By Bob Weaver

Readers could be startled by Pew Center's 'real deal' research about West Virginia's problems.

West Virginia ranks below the national average in a study of state governments, receiving a C+.

The Pew Center on the States ranked the states based on how well they manage their budgets, staffs, infrastructure and information.

West Virginia was one of 19 states to score below the national average, which was a B-minus.

The Mountain State did receive a B for money management, but Cs for policies dealing with public employee hiring and retention, information services and infrastructure.

For more than a decade, the Pew Center's Government Performance Project has been the nation's premier source for comprehensive and independent information about state management.

The center's mission is to improve service to citizens by strengthening government policy and performance.

The Project systematically evaluates how well states manage their money, people, information and infrastructure—four areas critical to ensuring that states' policy decisions and practices actually deliver their intended outcomes.


Skeptics have long labeled West Virginia as a governmental lost cause.

The coal industry has been in decline for decades—especially when it comes to providing jobs—and while the economy suffered, a long series of state administrations saddled the treasury with budget-busting pension bills.

These have had an obvious constituency: The number of West Virginia residents aged 75 and over has exploded in the past 30 years, at a time when the state's birth rate was the lowest in the nation.

No one is predicting a full-scale economic renaissance for West Virginia anytime soon.

But there's some reason to be hopeful. Coal prices have doubled since 2003, and largely as a result of this, the state saw double-digit growth in revenues for fiscal 2005 and 2006.

What's especially encouraging is that the state didn't blow this extra cash on pork-barrel extravagance.

One of the first things it did was to address its pension woes.

The Teachers Retirement System was by far the worst problem. Many years of inadequate funding had left it with an unfunded liability of nearly $5 billion.

"Teachers were getting out of teaching because they were unsure of retirement," says state Budget Director Mike McKown.

But since the pension's low point in 2005, the state has been pouring money into the system, including $673 million this year.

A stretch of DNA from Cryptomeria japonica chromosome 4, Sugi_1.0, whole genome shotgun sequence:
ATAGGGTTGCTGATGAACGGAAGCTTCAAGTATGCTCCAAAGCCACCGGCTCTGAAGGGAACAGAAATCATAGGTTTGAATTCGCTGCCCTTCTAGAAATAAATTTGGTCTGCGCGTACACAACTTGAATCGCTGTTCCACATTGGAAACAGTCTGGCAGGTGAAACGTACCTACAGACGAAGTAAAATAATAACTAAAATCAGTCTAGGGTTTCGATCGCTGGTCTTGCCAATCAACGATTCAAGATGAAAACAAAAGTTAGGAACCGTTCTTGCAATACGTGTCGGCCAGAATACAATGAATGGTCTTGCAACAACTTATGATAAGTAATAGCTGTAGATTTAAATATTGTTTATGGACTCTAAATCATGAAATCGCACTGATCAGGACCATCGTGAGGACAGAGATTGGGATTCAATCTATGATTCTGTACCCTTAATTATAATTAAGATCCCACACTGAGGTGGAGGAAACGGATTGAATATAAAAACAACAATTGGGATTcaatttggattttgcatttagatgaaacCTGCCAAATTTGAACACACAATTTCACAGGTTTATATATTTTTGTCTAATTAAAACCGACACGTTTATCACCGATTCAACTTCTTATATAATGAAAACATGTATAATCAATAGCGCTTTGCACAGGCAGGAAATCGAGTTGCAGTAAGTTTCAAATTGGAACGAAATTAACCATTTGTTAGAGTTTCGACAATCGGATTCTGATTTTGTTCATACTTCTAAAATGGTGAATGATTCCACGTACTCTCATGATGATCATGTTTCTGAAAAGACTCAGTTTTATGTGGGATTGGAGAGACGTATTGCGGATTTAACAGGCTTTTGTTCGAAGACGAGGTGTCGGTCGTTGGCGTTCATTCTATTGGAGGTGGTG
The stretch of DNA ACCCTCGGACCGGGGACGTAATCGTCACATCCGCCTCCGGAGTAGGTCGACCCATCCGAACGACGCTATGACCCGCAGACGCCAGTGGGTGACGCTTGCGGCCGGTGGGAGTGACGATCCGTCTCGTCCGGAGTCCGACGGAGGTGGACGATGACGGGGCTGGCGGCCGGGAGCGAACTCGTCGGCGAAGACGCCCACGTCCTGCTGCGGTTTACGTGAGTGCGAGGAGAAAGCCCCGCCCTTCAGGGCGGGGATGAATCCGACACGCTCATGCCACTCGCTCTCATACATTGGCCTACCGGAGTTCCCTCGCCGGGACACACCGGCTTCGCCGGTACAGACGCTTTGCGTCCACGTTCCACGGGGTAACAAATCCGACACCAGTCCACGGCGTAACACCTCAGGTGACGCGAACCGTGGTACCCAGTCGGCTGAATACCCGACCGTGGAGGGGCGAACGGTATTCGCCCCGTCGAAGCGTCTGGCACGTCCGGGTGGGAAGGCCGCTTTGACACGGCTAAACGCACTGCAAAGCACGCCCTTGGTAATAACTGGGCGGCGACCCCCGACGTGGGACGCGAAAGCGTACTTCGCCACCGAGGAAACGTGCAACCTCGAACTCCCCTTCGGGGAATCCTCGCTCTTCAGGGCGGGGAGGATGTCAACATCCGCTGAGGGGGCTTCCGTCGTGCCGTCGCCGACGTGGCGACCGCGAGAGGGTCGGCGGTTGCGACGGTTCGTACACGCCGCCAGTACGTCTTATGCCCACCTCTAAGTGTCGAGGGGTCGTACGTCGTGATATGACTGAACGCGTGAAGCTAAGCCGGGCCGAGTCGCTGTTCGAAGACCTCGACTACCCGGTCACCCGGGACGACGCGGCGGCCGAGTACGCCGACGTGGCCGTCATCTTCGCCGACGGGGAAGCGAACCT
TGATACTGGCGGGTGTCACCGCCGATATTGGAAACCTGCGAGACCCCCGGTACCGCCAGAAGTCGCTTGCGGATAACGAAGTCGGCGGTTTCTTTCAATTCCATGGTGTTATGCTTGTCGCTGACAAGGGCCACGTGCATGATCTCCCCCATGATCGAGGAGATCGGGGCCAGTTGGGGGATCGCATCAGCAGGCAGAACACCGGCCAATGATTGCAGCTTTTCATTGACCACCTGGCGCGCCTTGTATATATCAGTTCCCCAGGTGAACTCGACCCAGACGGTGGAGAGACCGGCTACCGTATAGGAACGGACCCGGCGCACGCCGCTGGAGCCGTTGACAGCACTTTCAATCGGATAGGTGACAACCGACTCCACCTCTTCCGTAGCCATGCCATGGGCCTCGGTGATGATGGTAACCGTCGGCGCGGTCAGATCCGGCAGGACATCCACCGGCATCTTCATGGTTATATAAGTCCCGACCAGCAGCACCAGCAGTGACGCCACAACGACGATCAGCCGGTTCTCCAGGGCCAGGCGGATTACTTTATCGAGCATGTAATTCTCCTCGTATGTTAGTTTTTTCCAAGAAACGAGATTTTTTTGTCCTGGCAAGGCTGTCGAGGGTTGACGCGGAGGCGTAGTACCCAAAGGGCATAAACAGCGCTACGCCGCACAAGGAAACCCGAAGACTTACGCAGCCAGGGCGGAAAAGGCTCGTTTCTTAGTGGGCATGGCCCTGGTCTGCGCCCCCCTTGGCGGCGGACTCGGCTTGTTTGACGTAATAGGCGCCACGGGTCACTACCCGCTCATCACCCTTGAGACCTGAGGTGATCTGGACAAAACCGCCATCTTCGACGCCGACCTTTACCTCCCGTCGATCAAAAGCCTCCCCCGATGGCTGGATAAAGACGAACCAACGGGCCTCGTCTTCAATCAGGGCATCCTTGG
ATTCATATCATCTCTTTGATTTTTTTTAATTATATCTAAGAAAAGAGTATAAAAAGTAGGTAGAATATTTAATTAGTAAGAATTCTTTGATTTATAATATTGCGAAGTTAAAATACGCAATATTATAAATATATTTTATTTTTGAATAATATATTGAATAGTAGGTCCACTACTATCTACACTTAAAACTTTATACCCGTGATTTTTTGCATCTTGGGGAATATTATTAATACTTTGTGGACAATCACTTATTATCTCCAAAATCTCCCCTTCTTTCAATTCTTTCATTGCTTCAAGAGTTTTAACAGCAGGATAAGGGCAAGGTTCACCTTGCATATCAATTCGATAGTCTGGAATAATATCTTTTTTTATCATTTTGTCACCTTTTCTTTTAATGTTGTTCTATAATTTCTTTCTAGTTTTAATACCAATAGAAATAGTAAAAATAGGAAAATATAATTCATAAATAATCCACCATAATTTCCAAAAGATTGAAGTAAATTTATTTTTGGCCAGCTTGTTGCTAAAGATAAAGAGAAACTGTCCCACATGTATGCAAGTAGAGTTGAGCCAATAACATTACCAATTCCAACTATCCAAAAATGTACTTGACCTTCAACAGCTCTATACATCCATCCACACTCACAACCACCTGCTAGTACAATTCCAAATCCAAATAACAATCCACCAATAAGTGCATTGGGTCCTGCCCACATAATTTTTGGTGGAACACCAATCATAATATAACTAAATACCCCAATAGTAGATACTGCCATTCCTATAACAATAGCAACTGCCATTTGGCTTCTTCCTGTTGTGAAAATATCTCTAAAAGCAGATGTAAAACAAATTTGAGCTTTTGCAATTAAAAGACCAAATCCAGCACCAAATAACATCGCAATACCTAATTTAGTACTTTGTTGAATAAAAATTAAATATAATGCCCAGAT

That doesn't mean that TRS isn't still a big problem. The state will need to spend about $289 million per year until 2034 just to fund teacher retirement.

West Virginia also is gradually moving back from the brink in workers' compensation. For years, the state-run and stateowned system deteriorated, and it reached near-bankruptcy by 2003.

Two years ago, however, West Virginia turned to a private insurance company to operate the system.

At the same time, it dedicated a severance tax worth more than $90 million each year to workers' compensation.

West Virginia still has about $2 billion in unfunded workers' comp liabilities, but by 2016, McKown insists, "this debt will be retired."

While pensions and workers' comp represent clear areas of progress, many of the state's long-standing management problems remain.

West Virginia has never done much long-range planning and needs to begin addressing this.

In the coming years, agencies are going to be hit with a huge number of retirements, but little work has been done toward evolving a strategy to cope with the departures.

The failure to plan applies equally to transportation. The Department of Transportation gets no money from the state's general revenue fund; it is funded largely by a state fuel tax.

A small increase in that tax several years ago contained a sunset provision, and the DOT has had to fight just to get it renewed.

The state's roads and bridges have been so badly neglected that transportation officials don't even try very hard to put a dollar figure on maintenance needs.

"We're not going to get the dollars," says Alice Taylor, the DOT's budget director, "so why spend precious staff time on calculating deferred maintenance?"

Even in this field, however there are small signs of improvement. This year, West Virginia will activate a new pavementmanagement system, and it is in the process of hiring a contractor to begin collecting data on the many thousands of miles of highways.

West Virginia, unlike most states, has responsibility for all of its roads, save city streets.

Officials say it should be ready to go by this spring, and then the department at least will have information at its disposal on such details as the number of cracks or potholes in a given mile.

One last piece of good news: The state's energy-fueled economic gains haven't induced any misplaced euphoria among its leaders.

They point out that the price of coal in futures markets has been sinking. To help prepare, they have stocked their rainy day fund at 15 percent of average general fund revenues, making it one of the strongest in the nation.

For additional data and analysis, go to   pewcenteronthestates.org

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